You should consider seeing a Genetic Counselor if you have a family history of:
1. A known genetic disorder. Examples include: cystic fibrosis, hereditary cancer, and or Tay-Sachs in a family member.
2. A known genetic mutation. For example, an identified breast cancer mutation such as BRCA1 or BRCA2, or an identified mutation for Cystic Fibrosis.
3. Health conditions that are present in more than one family member. For example, colon cancer or rare diseases in more than one relative.
3. Health problems that occur at an earlier than expected age. For example, cancer before the age of 50 in any relative.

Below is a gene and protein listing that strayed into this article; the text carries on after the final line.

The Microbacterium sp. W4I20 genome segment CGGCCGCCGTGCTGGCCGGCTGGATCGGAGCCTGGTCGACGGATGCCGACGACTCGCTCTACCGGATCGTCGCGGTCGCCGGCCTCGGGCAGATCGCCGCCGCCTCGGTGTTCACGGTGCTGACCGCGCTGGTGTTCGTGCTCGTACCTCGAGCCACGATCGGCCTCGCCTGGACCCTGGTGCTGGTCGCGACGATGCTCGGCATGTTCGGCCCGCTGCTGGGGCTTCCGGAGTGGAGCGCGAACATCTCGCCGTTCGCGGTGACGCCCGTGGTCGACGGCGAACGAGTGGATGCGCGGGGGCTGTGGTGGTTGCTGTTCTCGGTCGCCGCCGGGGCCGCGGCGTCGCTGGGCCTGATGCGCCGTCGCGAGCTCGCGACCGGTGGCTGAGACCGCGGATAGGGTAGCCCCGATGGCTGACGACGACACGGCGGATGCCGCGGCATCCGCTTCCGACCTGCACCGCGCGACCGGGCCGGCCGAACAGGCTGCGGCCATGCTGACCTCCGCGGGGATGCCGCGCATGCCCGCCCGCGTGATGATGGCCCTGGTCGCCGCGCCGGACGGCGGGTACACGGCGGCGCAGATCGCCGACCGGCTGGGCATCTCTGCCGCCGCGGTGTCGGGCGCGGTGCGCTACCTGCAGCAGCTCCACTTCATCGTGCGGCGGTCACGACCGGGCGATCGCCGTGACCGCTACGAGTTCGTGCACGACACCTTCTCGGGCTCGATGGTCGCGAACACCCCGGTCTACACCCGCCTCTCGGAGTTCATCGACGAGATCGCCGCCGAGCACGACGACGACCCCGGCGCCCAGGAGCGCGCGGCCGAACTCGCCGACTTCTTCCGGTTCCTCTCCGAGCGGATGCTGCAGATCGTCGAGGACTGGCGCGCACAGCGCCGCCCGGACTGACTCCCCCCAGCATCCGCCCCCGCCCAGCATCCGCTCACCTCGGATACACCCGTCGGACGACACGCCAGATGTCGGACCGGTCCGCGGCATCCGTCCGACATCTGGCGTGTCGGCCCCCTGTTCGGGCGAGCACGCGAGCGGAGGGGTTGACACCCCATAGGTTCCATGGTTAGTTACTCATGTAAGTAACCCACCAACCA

4. Sudden cardiac death in a person who otherwise seemed healthy.
5. Diseases in paired organs. For example, diseases that affect both eyes, or a disease that affects both lungs.
6. Birth defects, growth or development problems, pregnancy concerns. For example, congenital heart defects, cleft palate, dysmorphic features in a newborn, or delays in speech or school.
7. Ashkenazi Jewish ancestry. If there is a family history of Ashkenazi Jewish ancestry, couples should seek genetic counseling prior to pregnancy to consider carrier screening.
8. Couples who are related by blood.